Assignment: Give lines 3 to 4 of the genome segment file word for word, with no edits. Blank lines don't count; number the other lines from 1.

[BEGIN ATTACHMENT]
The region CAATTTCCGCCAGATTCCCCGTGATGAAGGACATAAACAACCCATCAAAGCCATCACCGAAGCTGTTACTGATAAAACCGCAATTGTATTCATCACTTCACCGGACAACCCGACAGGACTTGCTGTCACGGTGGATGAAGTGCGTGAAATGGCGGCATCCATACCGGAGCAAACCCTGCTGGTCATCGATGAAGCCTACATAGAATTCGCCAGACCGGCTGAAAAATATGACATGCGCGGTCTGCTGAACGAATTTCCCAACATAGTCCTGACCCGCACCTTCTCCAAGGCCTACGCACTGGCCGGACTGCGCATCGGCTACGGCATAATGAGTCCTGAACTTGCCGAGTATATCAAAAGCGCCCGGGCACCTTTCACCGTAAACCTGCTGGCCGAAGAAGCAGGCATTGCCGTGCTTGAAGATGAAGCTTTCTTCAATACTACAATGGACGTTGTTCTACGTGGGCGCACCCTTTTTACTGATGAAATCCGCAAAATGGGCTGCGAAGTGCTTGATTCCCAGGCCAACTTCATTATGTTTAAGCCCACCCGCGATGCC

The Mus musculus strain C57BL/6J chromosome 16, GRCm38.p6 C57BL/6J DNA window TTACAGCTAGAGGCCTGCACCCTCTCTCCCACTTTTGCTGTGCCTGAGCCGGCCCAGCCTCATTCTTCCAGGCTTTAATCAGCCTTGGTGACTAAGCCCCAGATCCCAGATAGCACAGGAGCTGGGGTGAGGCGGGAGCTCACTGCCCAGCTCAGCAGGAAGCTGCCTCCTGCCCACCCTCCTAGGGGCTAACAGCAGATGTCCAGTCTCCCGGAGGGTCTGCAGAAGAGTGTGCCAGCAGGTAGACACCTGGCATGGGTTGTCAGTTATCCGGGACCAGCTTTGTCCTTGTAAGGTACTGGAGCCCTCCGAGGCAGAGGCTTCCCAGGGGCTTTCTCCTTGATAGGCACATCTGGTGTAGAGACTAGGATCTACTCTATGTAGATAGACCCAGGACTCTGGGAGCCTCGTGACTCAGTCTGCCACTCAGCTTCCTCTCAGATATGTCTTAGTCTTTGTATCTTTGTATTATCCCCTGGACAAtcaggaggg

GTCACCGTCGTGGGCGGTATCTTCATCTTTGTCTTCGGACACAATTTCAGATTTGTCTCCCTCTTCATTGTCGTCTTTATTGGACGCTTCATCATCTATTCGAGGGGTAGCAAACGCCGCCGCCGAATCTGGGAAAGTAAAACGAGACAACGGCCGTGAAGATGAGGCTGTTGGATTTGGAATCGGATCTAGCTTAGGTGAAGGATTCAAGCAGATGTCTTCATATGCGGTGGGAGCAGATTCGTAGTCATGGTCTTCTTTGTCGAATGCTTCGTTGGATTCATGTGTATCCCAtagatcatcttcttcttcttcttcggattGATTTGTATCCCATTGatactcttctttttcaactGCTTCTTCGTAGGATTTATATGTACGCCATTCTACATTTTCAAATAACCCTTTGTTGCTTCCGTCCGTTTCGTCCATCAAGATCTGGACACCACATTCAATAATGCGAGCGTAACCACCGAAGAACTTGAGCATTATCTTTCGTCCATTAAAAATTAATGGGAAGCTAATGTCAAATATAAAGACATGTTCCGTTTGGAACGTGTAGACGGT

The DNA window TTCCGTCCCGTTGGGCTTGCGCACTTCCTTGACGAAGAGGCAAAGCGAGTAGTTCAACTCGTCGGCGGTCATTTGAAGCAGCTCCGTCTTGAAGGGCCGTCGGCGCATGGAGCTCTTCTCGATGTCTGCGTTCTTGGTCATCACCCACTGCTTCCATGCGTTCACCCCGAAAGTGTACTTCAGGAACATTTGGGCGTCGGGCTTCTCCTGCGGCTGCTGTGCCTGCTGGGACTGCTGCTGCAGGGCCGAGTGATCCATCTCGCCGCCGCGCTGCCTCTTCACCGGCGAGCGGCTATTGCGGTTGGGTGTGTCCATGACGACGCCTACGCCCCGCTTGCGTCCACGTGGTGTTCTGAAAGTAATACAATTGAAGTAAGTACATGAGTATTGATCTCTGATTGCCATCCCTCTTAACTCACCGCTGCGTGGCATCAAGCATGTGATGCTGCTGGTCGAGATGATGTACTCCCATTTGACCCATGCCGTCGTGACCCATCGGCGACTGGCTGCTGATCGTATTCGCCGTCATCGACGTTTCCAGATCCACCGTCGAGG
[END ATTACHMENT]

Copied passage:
GTCACCGTCGTGGGCGGTATCTTCATCTTTGTCTTCGGACACAATTTCAGATTTGTCTCCCTCTTCATTGTCGTCTTTATTGGACGCTTCATCATCTATTCGAGGGGTAGCAAACGCCGCCGCCGAATCTGGGAAAGTAAAACGAGACAACGGCCGTGAAGATGAGGCTGTTGGATTTGGAATCGGATCTAGCTTAGGTGAAGGATTCAAGCAGATGTCTTCATATGCGGTGGGAGCAGATTCGTAGTCATGGTCTTCTTTGTCGAATGCTTCGTTGGATTCATGTGTATCCCAtagatcatcttcttcttcttcttcggattGATTTGTATCCCATTGatactcttctttttcaactGCTTCTTCGTAGGATTTATATGTACGCCATTCTACATTTTCAAATAACCCTTTGTTGCTTCCGTCCGTTTCGTCCATCAAGATCTGGACACCACATTCAATAATGCGAGCGTAACCACCGAAGAACTTGAGCATTATCTTTCGTCCATTAAAAATTAATGGGAAGCTAATGTCAAATATAAAGACATGTTCCGTTTGGAACGTGTAGACGGT

The DNA window TTCCGTCCCGTTGGGCTTGCGCACTTCCTTGACGAAGAGGCAAAGCGAGTAGTTCAACTCGTCGGCGGTCATTTGAAGCAGCTCCGTCTTGAAGGGCCGTCGGCGCATGGAGCTCTTCTCGATGTCTGCGTTCTTGGTCATCACCCACTGCTTCCATGCGTTCACCCCGAAAGTGTACTTCAGGAACATTTGGGCGTCGGGCTTCTCCTGCGGCTGCTGTGCCTGCTGGGACTGCTGCTGCAGGGCCGAGTGATCCATCTCGCCGCCGCGCTGCCTCTTCACCGGCGAGCGGCTATTGCGGTTGGGTGTGTCCATGACGACGCCTACGCCCCGCTTGCGTCCACGTGGTGTTCTGAAAGTAATACAATTGAAGTAAGTACATGAGTATTGATCTCTGATTGCCATCCCTCTTAACTCACCGCTGCGTGGCATCAAGCATGTGATGCTGCTGGTCGAGATGATGTACTCCCATTTGACCCATGCCGTCGTGACCCATCGGCGACTGGCTGCTGATCGTATTCGCCGTCATCGACGTTTCCAGATCCACCGTCGAGG